Disabled women in Geneva for the 55th session of CEDAW questioning UK government on women’s rights

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” It is essential that disabled women are represented in processes like CEDAW reporting as too often our experience as disabled women is invisible, this is an opportunity to change this and show how the cuts and legal changes are affecting us”

says Zara Todd, Sisters of Frida steering group member.

For the first time, disabled women (Sisters of Frida) will take part with other women’s groups from the UK in Geneva to address the United Nations Committee on the Elimination of all forms of Discrimination Against Women (CEDAW) so as to highlight the problems impacting on women’s equality in the UK and what our Government must be examined on, and held to account over, by the UN. This is a unique opportunity for women to raise the key issues they are facing with the UN and the eyes of the world will be on the UK and their progress on women.

On July 17th the UK’s record on women’s rights will come under the spotlight internationally as the UK Government report to CEDAW on their progress. (They were last examined by the UN Committee in 2008. )

Women’s rights in the UK have come to a standstill and in fact some are being reversed. Government policies and austerity measures are disproportionately impacting on disabled women and the rights that were fought so hard by disabled people for are now being reduced. CEDAW is as an important instrument to disabled women as CRPD is important to disabled people and they are inter related.

The Women’s Resource Centre has coordinated a network of organisations across the UK who have produced a detailed shadow report which reflects on the Government’s report to CEDAW which was submitted in 2011. In October 2012 the CEDAW Working Group sent a list of key issues and suggested questions for the Committee to ask the Government to highlight the extent of discrimination against women in the UK which the Government gave a piecemeal response to in February 2013.

The shadow report – Women’s Equality in the UK: A health check – brings together issues impacting on the realisation of women’s rights under CEDAW in the UK in order to support the Government to make positive changes in the future.  These are the recommendations put forth in the shadow report on disabled women’s rights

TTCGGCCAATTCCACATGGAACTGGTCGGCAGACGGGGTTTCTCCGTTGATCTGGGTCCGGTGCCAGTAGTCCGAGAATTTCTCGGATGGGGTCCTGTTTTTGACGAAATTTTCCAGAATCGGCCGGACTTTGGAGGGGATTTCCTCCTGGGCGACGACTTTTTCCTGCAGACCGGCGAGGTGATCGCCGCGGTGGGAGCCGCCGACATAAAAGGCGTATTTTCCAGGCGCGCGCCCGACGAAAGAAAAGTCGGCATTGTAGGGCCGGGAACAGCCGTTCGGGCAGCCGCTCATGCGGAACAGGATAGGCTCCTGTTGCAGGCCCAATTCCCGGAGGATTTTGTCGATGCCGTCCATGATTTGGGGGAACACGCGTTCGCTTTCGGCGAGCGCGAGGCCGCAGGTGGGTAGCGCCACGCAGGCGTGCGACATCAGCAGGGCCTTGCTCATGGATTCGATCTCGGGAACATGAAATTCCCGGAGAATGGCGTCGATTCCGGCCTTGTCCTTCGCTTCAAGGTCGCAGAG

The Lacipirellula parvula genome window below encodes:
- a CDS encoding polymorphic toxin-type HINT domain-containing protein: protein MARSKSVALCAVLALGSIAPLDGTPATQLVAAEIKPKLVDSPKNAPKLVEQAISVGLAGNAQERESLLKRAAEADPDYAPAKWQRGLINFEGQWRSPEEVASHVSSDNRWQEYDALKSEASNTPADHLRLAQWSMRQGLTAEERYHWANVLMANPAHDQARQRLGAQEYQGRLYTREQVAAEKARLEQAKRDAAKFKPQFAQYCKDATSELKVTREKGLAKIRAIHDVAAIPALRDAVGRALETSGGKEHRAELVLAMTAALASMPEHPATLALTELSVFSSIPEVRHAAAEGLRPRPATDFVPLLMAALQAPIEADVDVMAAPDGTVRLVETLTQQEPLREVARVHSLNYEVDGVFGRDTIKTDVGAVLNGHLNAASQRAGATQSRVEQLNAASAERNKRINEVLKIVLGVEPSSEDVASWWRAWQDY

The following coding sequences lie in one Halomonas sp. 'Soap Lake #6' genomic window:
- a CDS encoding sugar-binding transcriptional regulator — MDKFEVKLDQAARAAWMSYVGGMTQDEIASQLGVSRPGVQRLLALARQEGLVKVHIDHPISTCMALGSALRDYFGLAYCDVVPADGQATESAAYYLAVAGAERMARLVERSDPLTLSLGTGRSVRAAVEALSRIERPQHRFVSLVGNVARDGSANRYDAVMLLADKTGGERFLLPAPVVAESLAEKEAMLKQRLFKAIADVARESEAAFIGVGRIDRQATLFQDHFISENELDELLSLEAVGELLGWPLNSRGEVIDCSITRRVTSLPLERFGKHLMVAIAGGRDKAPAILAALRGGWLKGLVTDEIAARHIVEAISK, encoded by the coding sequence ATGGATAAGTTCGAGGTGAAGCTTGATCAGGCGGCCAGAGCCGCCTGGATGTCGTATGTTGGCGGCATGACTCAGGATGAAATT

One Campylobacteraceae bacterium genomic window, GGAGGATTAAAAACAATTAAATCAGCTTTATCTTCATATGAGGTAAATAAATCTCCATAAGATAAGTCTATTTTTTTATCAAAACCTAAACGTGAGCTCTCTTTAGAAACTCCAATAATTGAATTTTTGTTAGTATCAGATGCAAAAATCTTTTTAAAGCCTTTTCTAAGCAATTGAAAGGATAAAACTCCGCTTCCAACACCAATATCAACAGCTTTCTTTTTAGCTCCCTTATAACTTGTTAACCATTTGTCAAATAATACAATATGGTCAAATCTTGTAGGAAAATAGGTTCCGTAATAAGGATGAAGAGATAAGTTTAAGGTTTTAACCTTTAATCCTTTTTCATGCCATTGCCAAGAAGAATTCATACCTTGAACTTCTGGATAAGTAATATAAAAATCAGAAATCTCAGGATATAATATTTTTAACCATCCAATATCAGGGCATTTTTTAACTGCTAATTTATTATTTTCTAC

• Take into account the intersection of gender and disability and mainstream disabled women in all Government policies
  • Implement an effective data collection system which is disaggregated by sex, age, disability and region, which can inform the developmentof policies and programmes to promote equal opportunities forwomen and girls with disabilities
  • Specific strategies are needed to target disabled LBT women as they experience multiple discrimination through homophobia within disabled communities and services, and negative attitudes to disabled people in LGB&T communities and services

On health and social care

  • Take steps to address the poor health conditions of women withpsychosocial disabilities. Disabled women typically receive healthservices that are targeted at women in general or at disabled people in general, services need to be targeted specifically for them
  • Improving access to mental health services for disabled women must be accomplished by services that respect the right of disabled womento make their own choices, in accordance with the Convention on the Rights of Persons with Disabilities (CRPD)
  • Allocate more financial resources to Social Service Departments,requiring them to use the interpretations of the social model of disability when assessing disabled people’s support needs for a ‘care package’
  • Ensure women and girls with disabilities are educated about sexual and reproductive health, including Sexually Transmitted Infections and maternal services and adopt reforms to improve healthcare services and facilities, including in respect of sexual and reproductive health

Political and public life